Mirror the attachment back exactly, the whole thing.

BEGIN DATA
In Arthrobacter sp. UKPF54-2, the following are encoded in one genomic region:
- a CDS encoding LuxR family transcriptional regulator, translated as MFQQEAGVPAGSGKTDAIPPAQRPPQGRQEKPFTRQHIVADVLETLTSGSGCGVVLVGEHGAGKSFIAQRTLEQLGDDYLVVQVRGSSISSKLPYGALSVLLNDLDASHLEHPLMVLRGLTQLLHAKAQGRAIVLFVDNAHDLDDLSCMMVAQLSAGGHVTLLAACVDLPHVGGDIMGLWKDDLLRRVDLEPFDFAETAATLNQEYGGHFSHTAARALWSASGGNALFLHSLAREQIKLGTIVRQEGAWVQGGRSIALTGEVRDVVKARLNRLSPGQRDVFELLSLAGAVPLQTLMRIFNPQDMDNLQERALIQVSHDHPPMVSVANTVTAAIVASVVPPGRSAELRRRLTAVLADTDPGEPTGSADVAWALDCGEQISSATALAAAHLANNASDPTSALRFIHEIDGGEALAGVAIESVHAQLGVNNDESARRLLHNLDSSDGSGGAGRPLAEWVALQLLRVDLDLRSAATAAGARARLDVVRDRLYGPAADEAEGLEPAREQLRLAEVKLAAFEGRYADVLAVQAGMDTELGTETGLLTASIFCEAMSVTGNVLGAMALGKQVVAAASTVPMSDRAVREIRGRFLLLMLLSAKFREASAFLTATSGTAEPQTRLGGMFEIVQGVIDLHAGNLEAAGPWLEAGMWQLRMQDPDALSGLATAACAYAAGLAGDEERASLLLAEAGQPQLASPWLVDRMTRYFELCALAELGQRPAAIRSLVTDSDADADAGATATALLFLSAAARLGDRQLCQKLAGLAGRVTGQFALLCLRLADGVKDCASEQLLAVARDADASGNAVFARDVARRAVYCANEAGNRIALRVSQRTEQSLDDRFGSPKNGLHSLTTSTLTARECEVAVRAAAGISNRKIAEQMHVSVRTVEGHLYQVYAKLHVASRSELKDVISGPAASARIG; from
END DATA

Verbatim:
In Arthrobacter sp. UKPF54-2, the following are encoded in one genomic region:
- a CDS encoding LuxR family transcriptional regulator, translated as MFQQEAGVPAGSGKTDAIPPAQRPPQGRQEKPFTRQHIVADVLETLTSGSGCGVVLVGEHGAGKSFIAQRTLEQLGDDYLVVQVRGSSISSKLPYGALSVLLNDLDASHLEHPLMVLRGLTQLLHAKAQGRAIVLFVDNAHDLDDLSCMMVAQLSAGGHVTLLAACVDLPHVGGDIMGLWKDDLLRRVDLEPFDFAETAATLNQEYGGHFSHTAARALWSASGGNALFLHSLAREQIKLGTIVRQEGAWVQGGRSIALTGEVRDVVKARLNRLSPGQRDVFELLSLAGAVPLQTLMRIFNPQDMDNLQERALIQVSHDHPPMVSVANTVTAAIVASVVPPGRSAELRRRLTAVLADTDPGEPTGSADVAWALDCGEQISSATALAAAHLANNASDPTSALRFIHEIDGGEALAGVAIESVHAQLGVNNDESARRLLHNLDSSDGSGGAGRPLAEWVALQLLRVDLDLRSAATAAGARARLDVVRDRLYGPAADEAEGLEPAREQLRLAEVKLAAFEGRYADVLAVQAGMDTELGTETGLLTASIFCEAMSVTGNVLGAMALGKQVVAAASTVPMSDRAVREIRGRFLLLMLLSAKFREASAFLTATSGTAEPQTRLGGMFEIVQGVIDLHAGNLEAAGPWLEAGMWQLRMQDPDALSGLATAACAYAAGLAGDEERASLLLAEAGQPQLASPWLVDRMTRYFELCALAELGQRPAAIRSLVTDSDADADAGATATALLFLSAAARLGDRQLCQKLAGLAGRVTGQFALLCLRLADGVKDCASEQLLAVARDADASGNAVFARDVARRAVYCANEAGNRIALRVSQRTEQSLDDRFGSPKNGLHSLTTSTLTARECEVAVRAAAGISNRKIAEQMHVSVRTVEGHLYQVYAKLHVASRSELKDVISGPAASARIG; from